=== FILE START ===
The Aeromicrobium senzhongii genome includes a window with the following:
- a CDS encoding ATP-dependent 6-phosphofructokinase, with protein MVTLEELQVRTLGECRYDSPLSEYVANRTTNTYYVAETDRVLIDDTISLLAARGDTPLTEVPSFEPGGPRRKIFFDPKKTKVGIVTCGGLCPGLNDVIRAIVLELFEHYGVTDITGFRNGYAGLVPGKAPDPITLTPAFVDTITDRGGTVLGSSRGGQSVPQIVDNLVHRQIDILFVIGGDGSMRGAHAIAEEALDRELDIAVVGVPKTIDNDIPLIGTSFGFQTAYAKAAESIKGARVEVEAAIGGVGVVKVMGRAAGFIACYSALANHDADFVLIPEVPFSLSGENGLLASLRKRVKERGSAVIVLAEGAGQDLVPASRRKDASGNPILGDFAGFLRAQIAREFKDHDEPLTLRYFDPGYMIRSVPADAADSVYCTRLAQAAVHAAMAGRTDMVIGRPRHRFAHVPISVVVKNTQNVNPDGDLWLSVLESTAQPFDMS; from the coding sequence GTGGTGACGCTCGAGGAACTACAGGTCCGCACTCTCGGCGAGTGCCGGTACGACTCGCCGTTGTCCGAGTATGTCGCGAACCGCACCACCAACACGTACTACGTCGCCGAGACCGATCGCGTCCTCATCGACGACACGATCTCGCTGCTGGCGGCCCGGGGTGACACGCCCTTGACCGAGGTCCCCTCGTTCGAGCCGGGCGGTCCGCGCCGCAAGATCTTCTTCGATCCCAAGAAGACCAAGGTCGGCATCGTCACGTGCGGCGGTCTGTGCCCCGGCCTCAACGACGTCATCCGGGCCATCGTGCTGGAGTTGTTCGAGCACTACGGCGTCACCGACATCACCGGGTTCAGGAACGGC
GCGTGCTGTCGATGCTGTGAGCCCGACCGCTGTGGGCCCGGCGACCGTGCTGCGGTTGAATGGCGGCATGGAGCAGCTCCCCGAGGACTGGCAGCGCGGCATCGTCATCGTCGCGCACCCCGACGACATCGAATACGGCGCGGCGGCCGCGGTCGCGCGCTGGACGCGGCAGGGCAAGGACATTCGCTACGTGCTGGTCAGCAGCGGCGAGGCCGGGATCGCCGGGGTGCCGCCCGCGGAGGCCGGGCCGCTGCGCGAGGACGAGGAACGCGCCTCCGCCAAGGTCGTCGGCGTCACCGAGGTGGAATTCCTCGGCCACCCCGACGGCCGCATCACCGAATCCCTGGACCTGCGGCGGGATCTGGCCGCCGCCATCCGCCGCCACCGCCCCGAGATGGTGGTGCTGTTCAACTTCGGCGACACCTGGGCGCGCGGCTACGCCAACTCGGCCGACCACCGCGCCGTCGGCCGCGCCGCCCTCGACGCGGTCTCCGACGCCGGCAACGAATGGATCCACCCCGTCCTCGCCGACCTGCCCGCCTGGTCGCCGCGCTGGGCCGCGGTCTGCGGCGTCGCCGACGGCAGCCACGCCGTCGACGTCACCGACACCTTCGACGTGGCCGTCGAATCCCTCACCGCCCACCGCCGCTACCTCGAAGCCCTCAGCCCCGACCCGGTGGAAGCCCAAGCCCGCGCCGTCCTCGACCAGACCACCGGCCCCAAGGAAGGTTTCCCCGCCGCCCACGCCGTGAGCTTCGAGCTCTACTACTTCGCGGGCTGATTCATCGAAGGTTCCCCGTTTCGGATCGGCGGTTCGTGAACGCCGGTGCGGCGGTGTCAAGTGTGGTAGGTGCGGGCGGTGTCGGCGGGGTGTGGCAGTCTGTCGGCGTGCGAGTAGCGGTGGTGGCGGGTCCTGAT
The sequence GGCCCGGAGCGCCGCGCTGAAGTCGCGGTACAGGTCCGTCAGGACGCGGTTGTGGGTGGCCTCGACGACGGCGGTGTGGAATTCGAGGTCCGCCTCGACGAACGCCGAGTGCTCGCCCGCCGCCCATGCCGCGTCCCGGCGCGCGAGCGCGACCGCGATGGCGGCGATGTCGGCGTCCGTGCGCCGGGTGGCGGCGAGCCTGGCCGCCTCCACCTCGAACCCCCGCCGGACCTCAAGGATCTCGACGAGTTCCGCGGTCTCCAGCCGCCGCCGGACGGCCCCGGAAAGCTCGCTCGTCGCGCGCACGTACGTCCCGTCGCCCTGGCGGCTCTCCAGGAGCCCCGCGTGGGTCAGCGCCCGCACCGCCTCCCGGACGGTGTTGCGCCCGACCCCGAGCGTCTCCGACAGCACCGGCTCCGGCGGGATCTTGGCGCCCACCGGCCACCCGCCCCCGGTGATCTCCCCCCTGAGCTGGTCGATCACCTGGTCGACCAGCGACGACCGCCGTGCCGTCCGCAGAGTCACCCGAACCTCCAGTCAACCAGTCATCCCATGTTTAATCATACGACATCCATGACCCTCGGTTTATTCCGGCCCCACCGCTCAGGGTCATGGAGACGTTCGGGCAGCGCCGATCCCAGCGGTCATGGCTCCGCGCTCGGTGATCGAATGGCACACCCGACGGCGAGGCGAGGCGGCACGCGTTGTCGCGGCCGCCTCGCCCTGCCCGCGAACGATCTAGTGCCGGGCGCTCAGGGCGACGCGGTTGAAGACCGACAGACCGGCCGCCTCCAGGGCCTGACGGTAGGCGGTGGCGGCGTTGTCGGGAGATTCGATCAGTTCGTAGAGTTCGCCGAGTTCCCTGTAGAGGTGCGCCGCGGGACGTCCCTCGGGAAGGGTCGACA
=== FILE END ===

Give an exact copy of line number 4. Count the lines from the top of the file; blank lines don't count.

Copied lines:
The sequence GGCCCGGAGCGCCGCGCTGAAGTCGCGGTACAGGTCCGTCAGGACGCGGTTGTGGGTGGCCTCGACGACGGCGGTGTGGAATTCGAGGTCCGCCTCGACGAACGCCGAGTGCTCGCCCGCCGCCCATGCCGCGTCCCGGCGCGCGAGCGCGACCGCGATGGCGGCGATGTCGGCGTCCGTGCGCCGGGTGGCGGCGAGCCTGGCCGCCTCCACCTCGAACCCCCGCCGGACCTCAAGGATCTCGACGAGTTCCGCGGTCTCCAGCCGCCGCCGGACGGCCCCGGAAAGCTCGCTCGTCGCGCGCACGTACGTCCCGTCGCCCTGGCGGCTCTCCAGGAGCCCCGCGTGGGTCAGCGCCCGCACCGCCTCCCGGACGGTGTTGCGCCCGACCCCGAGCGTCTCCGACAGCACCGGCTCCGGCGGGATCTTGGCGCCCACCGGCCACCCGCCCCCGGTGATCTCCCCCCTGAGCTGGTCGATCACCTGGTCGACCAGCGACGACCGCCGTGCCGTCCGCAGAGTCACCCGAACCTCCAGTCAACCAGTCATCCCATGTTTAATCATACGACATCCATGACCCTCGGTTTATTCCGGCCCCACCGCTCAGGGTCATGGAGACGTTCGGGCAGCGCCGATCCCAGCGGTCATGGCTCCGCGCTCGGTGATCGAATGGCACACCCGACGGCGAGGCGAGGCGGCACGCGTTGTCGCGGCCGCCTCGCCCTGCCCGCGAACGATCTAGTGCCGGGCGCTCAGGGCGACGCGGTTGAAGACCGACAGACCGGCCGCCTCCAGGGCCTGACGGTAGGCGGTGGCGGCGTTGTCGGGAGATTCGATCAGTTCGTAGAGTTCGCCGAGTTCCCTGTAGAGGTGCGCCGCGGGACGTCCCTCGGGAAGGGTCGACA